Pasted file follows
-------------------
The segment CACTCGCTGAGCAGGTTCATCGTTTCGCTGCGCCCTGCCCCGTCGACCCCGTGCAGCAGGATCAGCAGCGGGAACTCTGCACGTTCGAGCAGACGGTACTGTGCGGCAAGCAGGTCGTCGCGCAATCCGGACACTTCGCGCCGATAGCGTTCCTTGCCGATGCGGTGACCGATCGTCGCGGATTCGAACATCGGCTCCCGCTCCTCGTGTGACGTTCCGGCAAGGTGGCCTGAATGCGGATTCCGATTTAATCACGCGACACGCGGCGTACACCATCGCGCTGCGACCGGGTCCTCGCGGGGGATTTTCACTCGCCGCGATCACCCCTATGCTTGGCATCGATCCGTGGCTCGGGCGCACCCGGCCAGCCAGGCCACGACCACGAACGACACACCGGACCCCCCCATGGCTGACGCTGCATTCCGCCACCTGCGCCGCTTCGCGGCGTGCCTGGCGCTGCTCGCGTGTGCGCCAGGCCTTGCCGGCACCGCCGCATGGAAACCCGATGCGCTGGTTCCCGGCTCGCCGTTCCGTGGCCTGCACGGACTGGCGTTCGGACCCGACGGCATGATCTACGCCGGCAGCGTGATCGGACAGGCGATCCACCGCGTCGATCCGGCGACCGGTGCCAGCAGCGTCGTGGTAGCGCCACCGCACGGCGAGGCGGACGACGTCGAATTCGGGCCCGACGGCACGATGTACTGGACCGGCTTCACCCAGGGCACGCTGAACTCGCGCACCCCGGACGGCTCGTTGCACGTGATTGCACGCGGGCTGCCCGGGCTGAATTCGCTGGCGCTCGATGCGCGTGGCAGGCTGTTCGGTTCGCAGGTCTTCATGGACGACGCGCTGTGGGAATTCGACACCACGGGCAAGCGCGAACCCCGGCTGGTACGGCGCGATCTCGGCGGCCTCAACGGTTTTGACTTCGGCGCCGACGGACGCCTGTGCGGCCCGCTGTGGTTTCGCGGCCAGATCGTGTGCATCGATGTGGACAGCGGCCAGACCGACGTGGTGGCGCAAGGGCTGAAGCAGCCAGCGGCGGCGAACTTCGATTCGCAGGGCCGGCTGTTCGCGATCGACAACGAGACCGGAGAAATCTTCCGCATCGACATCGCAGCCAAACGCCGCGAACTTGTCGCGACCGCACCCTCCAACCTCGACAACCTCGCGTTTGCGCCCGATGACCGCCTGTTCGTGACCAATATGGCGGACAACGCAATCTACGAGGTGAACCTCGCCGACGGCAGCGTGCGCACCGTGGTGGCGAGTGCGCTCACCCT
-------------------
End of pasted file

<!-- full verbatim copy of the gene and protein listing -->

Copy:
The segment CACTCGCTGAGCAGGTTCATCGTTTCGCTGCGCCCTGCCCCGTCGACCCCGTGCAGCAGGATCAGCAGCGGGAACTCTGCACGTTCGAGCAGACGGTACTGTGCGGCAAGCAGGTCGTCGCGCAATCCGGACACTTCGCGCCGATAGCGTTCCTTGCCGATGCGGTGACCGATCGTCGCGGATTCGAACATCGGCTCCCGCTCCTCGTGTGACGTTCCGGCAAGGTGGCCTGAATGCGGATTCCGATTTAATCACGCGACACGCGGCGTACACCATCGCGCTGCGACCGGGTCCTCGCGGGGGATTTTCACTCGCCGCGATCACCCCTATGCTTGGCATCGATCCGTGGCTCGGGCGCACCCGGCCAGCCAGGCCACGACCACGAACGACACACCGGACCCCCCCATGGCTGACGCTGCATTCCGCCACCTGCGCCGCTTCGCGGCGTGCCTGGCGCTGCTCGCGTGTGCGCCAGGCCTTGCCGGCACCGCCGCATGGAAACCCGATGCGCTGGTTCCCGGCTCGCCGTTCCGTGGCCTGCACGGACTGGCGTTCGGACCCGACGGCATGATCTACGCCGGCAGCGTGATCGGACAGGCGATCCACCGCGTCGATCCGGCGACCGGTGCCAGCAGCGTCGTGGTAGCGCCACCGCACGGCGAGGCGGACGACGTCGAATTCGGGCCCGACGGCACGATGTACTGGACCGGCTTCACCCAGGGCACGCTGAACTCGCGCACCCCGGACGGCTCGTTGCACGTGATTGCACGCGGGCTGCCCGGGCTGAATTCGCTGGCGCTCGATGCGCGTGGCAGGCTGTTCGGTTCGCAGGTCTTCATGGACGACGCGCTGTGGGAATTCGACACCACGGGCAAGCGCGAACCCCGGCTGGTACGGCGCGATCTCGGCGGCCTCAACGGTTTTGACTTCGGCGCCGACGGACGCCTGTGCGGCCCGCTGTGGTTTCGCGGCCAGATCGTGTGCATCGATGTGGACAGCGGCCAGACCGACGTGGTGGCGCAAGGGCTGAAGCAGCCAGCGGCGGCGAACTTCGATTCGCAGGGCCGGCTGTTCGCGATCGACAACGAGACCGGAGAAATCTTCCGCATCGACATCGCAGCCAAACGCCGCGAACTTGTCGCGACCGCACCCTCCAACCTCGACAACCTCGCGTTTGCGCCCGATGACCGCCTGTTCGTGACCAATATGGCGGACAACGCAATCTACGAGGTGAACCTCGCCGACGGCAGCGTGCGCACCGTGGTGGCGAGTGCGCTCACCCT